Our return route took us through the park campsite. We would love to stay here, but there have never been spaces when we have been in the park. The trail led us through some rocky terrain and down narrow channels. The icy conditions made it particularly tricky but we arrived back at the motorhome unscathed.
The views were amazing and this is another challenging but highly recommended hike. It took us around two hours to complete the hike but this included stopping to take in the landscape and photographs – as well as treading very gingerly of course!
One day in Arches National Park? Great, and you can always return for another day!
One day in Arches National Park is certainly not enough to do it full justice, but with careful planning it is possible to see many of the iconic landmarks, as I hope I have illustrated here. Simply driving around the park is a wonderful experience as there is something new and spectacular to see around every bend in the road in this fabulous landscape. Maps and more information can, of course, be found in the National Park Service website for Arches.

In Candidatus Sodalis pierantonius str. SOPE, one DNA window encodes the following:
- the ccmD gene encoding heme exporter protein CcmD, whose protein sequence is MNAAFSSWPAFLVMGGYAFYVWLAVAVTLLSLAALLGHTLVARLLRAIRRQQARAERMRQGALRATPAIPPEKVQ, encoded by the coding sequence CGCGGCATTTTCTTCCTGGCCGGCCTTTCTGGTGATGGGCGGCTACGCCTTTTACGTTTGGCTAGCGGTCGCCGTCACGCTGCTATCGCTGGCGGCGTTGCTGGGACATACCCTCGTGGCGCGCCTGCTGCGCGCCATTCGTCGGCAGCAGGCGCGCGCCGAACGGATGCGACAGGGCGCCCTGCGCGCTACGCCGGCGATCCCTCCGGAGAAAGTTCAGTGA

Park Entrance Fees
As with almost all the national parks there is an entrance fee. However, we always purchase the Annual Pass which gives access to all the National Parks in the US. It is absolutely worth it and you only need to use it two or three times to recoup the cost.
Where to stay when visiting Arches National Park
We are usually in our motorhome when visiting Utah, but we have not yet been lucky enough to stay in the park itself. Booking well ahead is required and we are simply not that organised. We have stayed on several occasions in the Portal Campground just a couple of miles down the road towards the town of Moab. It is very well appointed with electric hookups and is open year round.
There are several other campsites in the vicinity and of course, other kinds of accommodation in town.